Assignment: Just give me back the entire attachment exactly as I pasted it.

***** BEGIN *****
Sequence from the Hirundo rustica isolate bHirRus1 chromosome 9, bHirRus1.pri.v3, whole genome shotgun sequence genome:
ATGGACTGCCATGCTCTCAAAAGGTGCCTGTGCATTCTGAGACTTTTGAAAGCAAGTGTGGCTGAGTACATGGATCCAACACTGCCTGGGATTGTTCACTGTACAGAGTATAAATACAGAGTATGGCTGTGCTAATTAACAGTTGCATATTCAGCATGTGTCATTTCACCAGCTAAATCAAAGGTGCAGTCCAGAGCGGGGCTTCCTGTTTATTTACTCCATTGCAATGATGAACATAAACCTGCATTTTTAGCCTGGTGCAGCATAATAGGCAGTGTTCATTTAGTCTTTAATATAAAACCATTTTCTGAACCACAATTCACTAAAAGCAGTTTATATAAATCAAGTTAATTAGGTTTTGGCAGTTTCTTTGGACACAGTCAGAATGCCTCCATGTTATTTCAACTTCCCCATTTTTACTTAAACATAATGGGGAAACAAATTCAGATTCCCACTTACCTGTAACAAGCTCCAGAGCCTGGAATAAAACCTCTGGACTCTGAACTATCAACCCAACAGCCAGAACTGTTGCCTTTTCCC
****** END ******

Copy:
Sequence from the Hirundo rustica isolate bHirRus1 chromosome 9, bHirRus1.pri.v3, whole genome shotgun sequence genome:
ATGGACTGCCATGCTCTCAAAAGGTGCCTGTGCATTCTGAGACTTTTGAAAGCAAGTGTGGCTGAGTACATGGATCCAACACTGCCTGGGATTGTTCACTGTACAGAGTATAAATACAGAGTATGGCTGTGCTAATTAACAGTTGCATATTCAGCATGTGTCATTTCACCAGCTAAATCAAAGGTGCAGTCCAGAGCGGGGCTTCCTGTTTATTTACTCCATTGCAATGATGAACATAAACCTGCATTTTTAGCCTGGTGCAGCATAATAGGCAGTGTTCATTTAGTCTTTAATATAAAACCATTTTCTGAACCACAATTCACTAAAAGCAGTTTATATAAATCAAGTTAATTAGGTTTTGGCAGTTTCTTTGGACACAGTCAGAATGCCTCCATGTTATTTCAACTTCCCCATTTTTACTTAAACATAATGGGGAAACAAATTCAGATTCCCACTTACCTGTAACAAGCTCCAGAGCCTGGAATAAAACCTCTGGACTCTGAACTATCAACCCAACAGCCAGAACTGTTGCCTTTTCCC